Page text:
Progressives in this country have always maintained a kind of fuzzy
belief that fundamentalists will eventually just disappear, as if by
magic, that the phenomenon of grown men and women believing in devils
and witches and angels will inevitably be outgrown, the way children
outgrow Santa Claus, the Easter Bunny and Marx. When some pastor in
rural Alabama takes the pulpit to denounce SpongeBob Squarepants as
the agent of the Evil One, we figure no response is really
necessary—folks will figure out the joke on their own, somewhere down
the line.

Because of this, nothing like an organized resistance to this
buffoonery has ever taken root in America. Though fundamentalists
themselves imagine their secular opponents as a great and unified
conspiracy, in truth the only weapons trained on Christians in this
country are the occasional lawsuit by the ACLU (a group which normally
opposes not religion itself, as I would prefer, but some ostensibly
unconstitutional intrusion of religion into the public sphere) and the
sarcastic barbs of ineffectual heathen media figures like Maureen Dowd
and Jon Stewart.

Our pornographic pop culture, seen by religious conservatives as a
coordinated, premeditated military offensive against Christian values,
is as indifferent to Christianity as it is to environmentalism. It is
not a true opponent of fundamentalist Christianity, because it doesn't
give a shit about fundamentalist Christianity—or about anything else
for that matter, except ratings and sales.

What organized political resistance fundamentalists do encounter comes
in the form of groups that oppose their political objectives, not
Christianity itself. Even pro-choice groups like NARAL, which come
into direct and often violent contact with Christians, restrict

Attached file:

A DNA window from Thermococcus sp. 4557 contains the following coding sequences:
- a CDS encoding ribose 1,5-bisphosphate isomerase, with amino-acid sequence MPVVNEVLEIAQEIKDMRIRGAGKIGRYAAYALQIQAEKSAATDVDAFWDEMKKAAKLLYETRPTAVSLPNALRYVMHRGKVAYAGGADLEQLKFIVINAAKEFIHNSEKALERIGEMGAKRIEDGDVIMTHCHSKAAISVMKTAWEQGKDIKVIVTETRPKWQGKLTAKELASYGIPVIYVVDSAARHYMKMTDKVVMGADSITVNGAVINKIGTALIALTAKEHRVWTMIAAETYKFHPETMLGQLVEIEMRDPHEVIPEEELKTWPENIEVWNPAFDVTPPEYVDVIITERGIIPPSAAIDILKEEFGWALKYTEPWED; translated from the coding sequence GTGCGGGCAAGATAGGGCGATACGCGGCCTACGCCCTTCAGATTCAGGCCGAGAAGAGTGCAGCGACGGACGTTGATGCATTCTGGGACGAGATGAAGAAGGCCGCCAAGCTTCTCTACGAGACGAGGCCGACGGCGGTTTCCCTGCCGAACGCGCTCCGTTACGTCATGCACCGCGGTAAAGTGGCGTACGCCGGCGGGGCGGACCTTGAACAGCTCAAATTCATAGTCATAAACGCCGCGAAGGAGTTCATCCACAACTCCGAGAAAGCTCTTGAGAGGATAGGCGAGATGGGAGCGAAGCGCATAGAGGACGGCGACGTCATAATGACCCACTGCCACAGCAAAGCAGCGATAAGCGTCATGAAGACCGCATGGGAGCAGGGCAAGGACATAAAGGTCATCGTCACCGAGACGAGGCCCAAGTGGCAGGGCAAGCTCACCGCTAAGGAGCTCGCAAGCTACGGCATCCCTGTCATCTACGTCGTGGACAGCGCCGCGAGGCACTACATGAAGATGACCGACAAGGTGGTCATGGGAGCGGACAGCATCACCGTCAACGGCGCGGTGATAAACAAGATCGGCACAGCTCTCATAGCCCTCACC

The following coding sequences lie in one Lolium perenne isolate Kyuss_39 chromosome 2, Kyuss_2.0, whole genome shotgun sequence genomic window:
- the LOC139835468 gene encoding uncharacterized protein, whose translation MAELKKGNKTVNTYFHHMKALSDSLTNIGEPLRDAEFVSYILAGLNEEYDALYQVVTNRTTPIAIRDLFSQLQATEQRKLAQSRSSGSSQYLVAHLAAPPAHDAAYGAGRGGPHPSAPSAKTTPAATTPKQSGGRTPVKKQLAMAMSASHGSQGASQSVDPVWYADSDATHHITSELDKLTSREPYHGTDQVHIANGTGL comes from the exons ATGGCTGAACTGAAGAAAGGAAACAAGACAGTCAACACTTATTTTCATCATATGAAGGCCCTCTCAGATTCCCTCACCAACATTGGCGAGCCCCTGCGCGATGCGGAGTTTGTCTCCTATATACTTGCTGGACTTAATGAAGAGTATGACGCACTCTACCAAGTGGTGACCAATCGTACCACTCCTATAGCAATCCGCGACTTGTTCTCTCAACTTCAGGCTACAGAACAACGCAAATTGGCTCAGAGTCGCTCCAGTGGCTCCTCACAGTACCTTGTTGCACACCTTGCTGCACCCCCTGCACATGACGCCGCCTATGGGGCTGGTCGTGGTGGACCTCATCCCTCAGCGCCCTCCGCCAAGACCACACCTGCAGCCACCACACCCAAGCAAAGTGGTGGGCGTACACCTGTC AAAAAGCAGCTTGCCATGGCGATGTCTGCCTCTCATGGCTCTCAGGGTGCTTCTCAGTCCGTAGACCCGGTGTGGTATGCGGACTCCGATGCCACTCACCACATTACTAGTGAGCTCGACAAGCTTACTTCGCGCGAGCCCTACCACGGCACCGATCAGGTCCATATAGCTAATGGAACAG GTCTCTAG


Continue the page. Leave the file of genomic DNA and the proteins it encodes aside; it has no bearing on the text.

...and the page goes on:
themselves to agitation for abortion rights, and leave the issue of
their opponents' religion alone. In general, there is almost no public
figure, anywhere, who has ever suggested publicly that fundamentalist
Christianity, as a thing-in-itself, should be opposed. The strongest
suggestion most critics will make is to say that it should be
contained, and indeed that seems to be the best-case strategy of
progressives: that the God-fearing set can be boxed in, kept from
being a nuisance and from meddling in areas where they don't belong,
just long enough for them to eventually die out of natural causes.

This is a mistake, and it is the same mistake people have made for
centuries: underestimating the American zeal for superstition, for
boobism, for living the intellectual lives of farm animals. A large
statistical majority of Americans would rather live their whole lives
in perpetual fear of the devil than listen to ten minutes of common
sense. When you consider where these people live intellectually, the
idea that the Democratic Party can somehow succeed in Middle America
by making small tactical changes, by waving a few more flags, seems
absurd. You either believe in the devil or you don't; and if you
don't, you're never going to fool these people. The Republicans, for
all their seeming "confusion," understand this now better than ever.
Their seemingly open attempts in recent months to radicalize and
embolden their evangelical base may have had a temporary desultory
effect with regard to their poll numbers.

But this current crew of Republican strategists has always understood
American thinking better than the Tom Junods of the world. They know
that most political trends are fleeting. Liberalism vanished at the
first sign of trouble; pacifism disappeared one generation after
Vietnam; even fiscal conservatism is easily forgotten. The one thing
that never disappears in this country is stupidity, and if you court
it, you'll always have votes down the line. Especially when it lives
on unopposed.